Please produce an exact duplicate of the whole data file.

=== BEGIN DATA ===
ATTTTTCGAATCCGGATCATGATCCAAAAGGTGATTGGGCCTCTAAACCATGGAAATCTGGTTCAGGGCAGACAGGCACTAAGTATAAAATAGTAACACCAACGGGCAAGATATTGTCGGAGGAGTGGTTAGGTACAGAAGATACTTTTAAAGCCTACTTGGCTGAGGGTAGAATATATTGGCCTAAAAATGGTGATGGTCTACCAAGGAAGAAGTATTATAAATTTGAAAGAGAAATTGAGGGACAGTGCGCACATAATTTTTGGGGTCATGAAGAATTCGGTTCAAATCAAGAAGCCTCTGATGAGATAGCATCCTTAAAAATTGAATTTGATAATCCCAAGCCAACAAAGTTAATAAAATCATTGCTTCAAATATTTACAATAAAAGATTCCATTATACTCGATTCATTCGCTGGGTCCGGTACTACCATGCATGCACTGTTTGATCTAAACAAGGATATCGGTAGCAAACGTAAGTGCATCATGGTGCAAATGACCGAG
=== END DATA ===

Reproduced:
ATTTTTCGAATCCGGATCATGATCCAAAAGGTGATTGGGCCTCTAAACCATGGAAATCTGGTTCAGGGCAGACAGGCACTAAGTATAAAATAGTAACACCAACGGGCAAGATATTGTCGGAGGAGTGGTTAGGTACAGAAGATACTTTTAAAGCCTACTTGGCTGAGGGTAGAATATATTGGCCTAAAAATGGTGATGGTCTACCAAGGAAGAAGTATTATAAATTTGAAAGAGAAATTGAGGGACAGTGCGCACATAATTTTTGGGGTCATGAAGAATTCGGTTCAAATCAAGAAGCCTCTGATGAGATAGCATCCTTAAAAATTGAATTTGATAATCCCAAGCCAACAAAGTTAATAAAATCATTGCTTCAAATATTTACAATAAAAGATTCCATTATACTCGATTCATTCGCTGGGTCCGGTACTACCATGCATGCACTGTTTGATCTAAACAAGGATATCGGTAGCAAACGTAAGTGCATCATGGTGCAAATGACCGAG